Anyway, as we sat and talked about life at Luther then and now, I was so struck by the dramatic contrasts between then and now- but also struck by how much remains the same. And I was really touched that Justin and Eric seemed genuinely interested in our recollections, and not just out of sense of obligation or to placate the guy who was paying for dinner. They asked about various profs, what the student union used to look like, where recitals were performed in those days before there was a music building, what had changed in town, and on and on. (They were amazed, for instance, to learn that the student union once had a bowling alley in its basement. And they seemed delighted that there used to be a snack bar on the bottom-most level of the Union called, most appropriately, Dante’s. And they had trouble fathoming that all voice lessons back then were taught in a regular house just off of the campus.)
When I dropped the two of them back at Luther, I thanked them for letting Randi and me prattle on about the old days. . . only to have them thank us (I think sincerely) for sharing some of our history with them. I sort of gulped for a second when I heard the “h” word used in this way- but in fact History is exactly the word for what we were sharing with them. And if not exactly Ancient History, it’s still history that reaches back more than a decade before they were even born. But there are still a handful of professors from my day who remain on the faculty – and the course that all freshmen have to take is still called Paideia – and the things that matter most in the lives of students are still very much in place.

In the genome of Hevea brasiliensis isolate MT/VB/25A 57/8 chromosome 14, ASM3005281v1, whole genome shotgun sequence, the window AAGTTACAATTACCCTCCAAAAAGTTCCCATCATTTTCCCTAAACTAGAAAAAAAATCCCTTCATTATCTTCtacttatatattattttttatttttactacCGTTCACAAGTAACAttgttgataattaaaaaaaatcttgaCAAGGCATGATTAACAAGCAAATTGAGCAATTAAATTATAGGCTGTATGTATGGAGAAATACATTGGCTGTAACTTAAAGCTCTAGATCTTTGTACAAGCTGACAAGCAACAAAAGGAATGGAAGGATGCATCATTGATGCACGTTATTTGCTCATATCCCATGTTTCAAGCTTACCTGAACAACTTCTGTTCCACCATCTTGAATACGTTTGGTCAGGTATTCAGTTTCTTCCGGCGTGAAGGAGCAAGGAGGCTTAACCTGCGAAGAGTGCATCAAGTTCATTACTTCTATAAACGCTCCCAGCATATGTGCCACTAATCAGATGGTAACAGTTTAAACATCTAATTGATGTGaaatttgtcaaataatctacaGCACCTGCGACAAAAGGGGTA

By the way, you might be wondering about Bustin’ Justin. That was my nephew Kaj’s way of memorizing the names of these two strangers eating with us. Justin was Bustin’ Justin (makes him sound like a professional wrestler, doesn’t it?) and Eric was Pair-ick Eric, which makes even less sense – – – but at the end of the evening Kaj knew those two names and I think felt like he had two new friends.
P.S. – I also wrote about Justin and Eric in my blog entry for June 2, 2008, titled “Is this the little boy at play,” in case you’re interested.
pictured above: Eric and Justin in front of Brandt Hall – their dorm – which in my day was the dorm for freshman women. Evidently, that has changed.